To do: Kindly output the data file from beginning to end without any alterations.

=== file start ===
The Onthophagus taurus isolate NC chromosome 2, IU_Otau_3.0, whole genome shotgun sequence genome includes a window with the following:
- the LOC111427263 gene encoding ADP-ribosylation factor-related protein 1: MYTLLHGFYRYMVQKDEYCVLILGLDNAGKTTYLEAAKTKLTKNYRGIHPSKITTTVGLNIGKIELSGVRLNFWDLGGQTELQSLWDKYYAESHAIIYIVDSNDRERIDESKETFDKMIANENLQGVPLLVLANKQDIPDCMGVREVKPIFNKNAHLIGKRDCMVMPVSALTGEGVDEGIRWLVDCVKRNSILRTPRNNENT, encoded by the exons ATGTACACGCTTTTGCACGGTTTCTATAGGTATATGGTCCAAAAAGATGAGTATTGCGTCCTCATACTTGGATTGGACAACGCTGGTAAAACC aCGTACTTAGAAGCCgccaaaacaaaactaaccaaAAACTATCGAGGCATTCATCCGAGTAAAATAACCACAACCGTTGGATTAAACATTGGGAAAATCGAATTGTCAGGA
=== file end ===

The Onthophagus taurus isolate NC chromosome 2, IU_Otau_3.0, whole genome shotgun sequence genome includes a window with the following:
- the LOC111427263 gene encoding ADP-ribosylation factor-related protein 1: MYTLLHGFYRYMVQKDEYCVLILGLDNAGKTTYLEAAKTKLTKNYRGIHPSKITTTVGLNIGKIELSGVRLNFWDLGGQTELQSLWDKYYAESHAIIYIVDSNDRERIDESKETFDKMIANENLQGVPLLVLANKQDIPDCMGVREVKPIFNKNAHLIGKRDCMVMPVSALTGEGVDEGIRWLVDCVKRNSILRTPRNNENT, encoded by the exons ATGTACACGCTTTTGCACGGTTTCTATAGGTATATGGTCCAAAAAGATGAGTATTGCGTCCTCATACTTGGATTGGACAACGCTGGTAAAACC aCGTACTTAGAAGCCgccaaaacaaaactaaccaaAAACTATCGAGGCATTCATCCGAGTAAAATAACCACAACCGTTGGATTAAACATTGGGAAAATCGAATTGTCAGGA